Figure 2 shows the DoS for a or a observation window, respectively. Each voxel represents a macrostate, and the color code plots the DoS. Note that this plot visualizes the complete structure of a Poisson random field w.r.t. the Minkowski functionals. The DoS reveals interesting bounds on the possible values of area, perimeter, and Euler characteristic, which would be interesting for a further analysis of the geometrical properties of a Poisson random field. There are also complex features like steps and discrete jumps between allowed macrostates; note that these are no artifacts but appear due to the finite system size. Most interesting for the morphometric analysis, the DoS seems to converge fast to an asymptotic distribution that might be estimated from the known distributions. This would allow for a global analysis of the joint deviation strength for whole observation windows or even a galactic scan. At least, this could be used as an initial estimate of the DoS for the Wang-Landau algorithm which would lead to a fast convergence even for huge system sizes.

4 Trial correction

Using the exact calculations and precise estimates of the density of states from the previous section, we can now calculate for any threshold the probability distribution of the Minkowski functionals, see Eq. (3). Thus we can determine for any measured values of the Minkowski functionals the corresponding deviation strength , see Eqs. (1) and (2). Before we study the sensitivity of the morphometric analysis and the advantage of the additional structure characterization in the third paper of this series, we first have to confirm that there is no overestimation of the significance due to repeated trials.

As described in Sec. 2, we determine the deviation strength at each threshold and compare the maximum over all thresholds to the null hypothesis criterion. These repeated (though dependent) trials increase the likelihood of a statistically significant fluctuation in the background noise. When we correct for this trial effect, we have to check whether a pronounced difference appears for the deviation strength based on a single Minkowski functional or for based on all three functionals. We show that this is not the case. The increase in sensitivity, which we will present in the next paper in this series, is not a result of an increased effective number of trials, but of the additional structure information.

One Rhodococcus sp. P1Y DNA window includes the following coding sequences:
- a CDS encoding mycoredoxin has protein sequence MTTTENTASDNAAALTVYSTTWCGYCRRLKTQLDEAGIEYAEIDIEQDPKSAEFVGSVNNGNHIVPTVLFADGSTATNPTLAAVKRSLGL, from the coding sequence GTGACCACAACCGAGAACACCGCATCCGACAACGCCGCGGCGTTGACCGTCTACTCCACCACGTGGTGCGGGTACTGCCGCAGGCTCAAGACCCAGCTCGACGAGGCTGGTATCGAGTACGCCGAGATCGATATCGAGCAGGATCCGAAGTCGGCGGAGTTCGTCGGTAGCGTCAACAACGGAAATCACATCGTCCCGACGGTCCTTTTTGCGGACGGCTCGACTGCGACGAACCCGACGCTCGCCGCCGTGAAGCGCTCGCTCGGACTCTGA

4.1 A conservative yet efficient trial correction

Figure 3: Trial correction: (a) Empirical Probability Density Function (EPDF) of the maximum of the deviation strength for pure Poisson background signals at different intensities and for different sizes of the observation windows. The dashed line shows an upper bound for the distribution of the deviation strength; for large this corresponds to the distribution of the maximum of 200 trials, which is in this series of papers an upper bound on the number of thresholds; (b) EPDF of the trial corrected deviation strength using Eq. (6) with . The dashed line shows the probability density function of the deviation strength of a single trial at threshold . Inset: close up of the peak at .

Taking the maximum of the deviation strengths over all thresholds corresponds to repeated null hypothesis tests for the different b/w images. Each b/w image can be seen as a single trial, but the more trials, the higher the probability for a significant random fluctuation. Because the different b/w images are constructed from the same count map, they are obviously closely correlated, which reduces the trial effect. Deriving the exact distribution of maximum deviation strengths is, however, not analytically solvable. A count map with not more than counts in each bin has possible configurations.